BILL NEWS: Protecting Military Recruiting Locations From Active Threats

Adjutant General of the Washington Military Department, Major General Bret Daugherty, brought to my attention that there have been ongoing, credible threats to military recruiting locations in Washington. After multiple deadly attacks on such locations in other states, I worked with him to provide the tools needed to secure our military recruiting locations.

My bill, SB 5405, would provide guarantees of adequate protection for National Guard facilities not based at a secure military installation. This includes locking devices, ballistic barriers, security cameras, armed security and other protections based on an assessment of threats and vulnerabilities.

The bill passed the State Government Committee last week and is scheduled to be passed in the Ways and Means Committee this afternoon.

BILL UPDATE: 20 of 21 Passed Committee

Right now, 20 of the 21 bills I introduced this year were passed out of their policy committee. Once bills have passed committee, they need to be passed by the Senate before they go to the House. Here are five of my bills that I’d like to highlight as they move forward in the next few weeks:

Enabling Freight Jobs

freight rail

Senate Bill 5517

Property zoned for freight rail use is in low supply and high demand. By allowing certain types of rural and other lands to be used for freight rail expansion, we can potentially add hundreds or even thousands of jobs to our community.

Empowering Disaster Response Volunteers

Senate Bill 5185

Professional associations that provide volunteers when a natural disaster strikes should not be held liable for damages. It takes the entire community working together to recover from a major disaster. Freeing associations from this liability will keep them ready to come together when we call for their help.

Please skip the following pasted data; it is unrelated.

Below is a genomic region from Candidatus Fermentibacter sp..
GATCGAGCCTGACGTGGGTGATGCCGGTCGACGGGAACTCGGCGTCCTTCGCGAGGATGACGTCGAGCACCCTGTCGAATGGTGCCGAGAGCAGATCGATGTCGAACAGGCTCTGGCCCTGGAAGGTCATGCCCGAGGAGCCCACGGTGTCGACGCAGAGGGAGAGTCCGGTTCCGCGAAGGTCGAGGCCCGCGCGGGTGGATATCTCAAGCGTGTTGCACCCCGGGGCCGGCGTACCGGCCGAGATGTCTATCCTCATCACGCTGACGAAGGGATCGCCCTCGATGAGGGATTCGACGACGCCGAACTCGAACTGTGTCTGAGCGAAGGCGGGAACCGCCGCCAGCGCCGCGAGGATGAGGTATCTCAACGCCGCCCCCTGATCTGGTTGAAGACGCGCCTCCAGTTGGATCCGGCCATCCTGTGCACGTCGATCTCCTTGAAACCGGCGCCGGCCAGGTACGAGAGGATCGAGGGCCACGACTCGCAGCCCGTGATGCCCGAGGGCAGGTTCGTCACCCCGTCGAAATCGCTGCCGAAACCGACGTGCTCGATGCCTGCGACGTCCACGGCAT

natural disaster

Accountability for Government Agencies

accountability 2

Senate Bill 5214

The state has a committee to review state agency rules and actions, but it has a limited role even as our government agencies turn out more rules – whether they work for Washington citizens or not. My bill simply expands the ability of this committee to hold state agencies accountable for their work and protect our citizens from excessive state rule-making.

Keeping ORV purchases in WA

Senate Bill 5338

Because of Washington’s tax policies, we’re driving off-road vehicle (ORV) purchases across the border. This bill would allow Washington dealers to compete with Oregon and close the loophole that pushes people to look out-of-state for these purchases. It’s a win-win that will also help the state gain revenue.


Predictability in Land Use Applications

land use

Senate Bill 5212

Developers, cities, and counties need predictability when they’re going through the process of determining how land is going to be used. This bill would help make a property owners vested rights clear in the law after a recent Supreme Court ruling created a lot of uncertainty.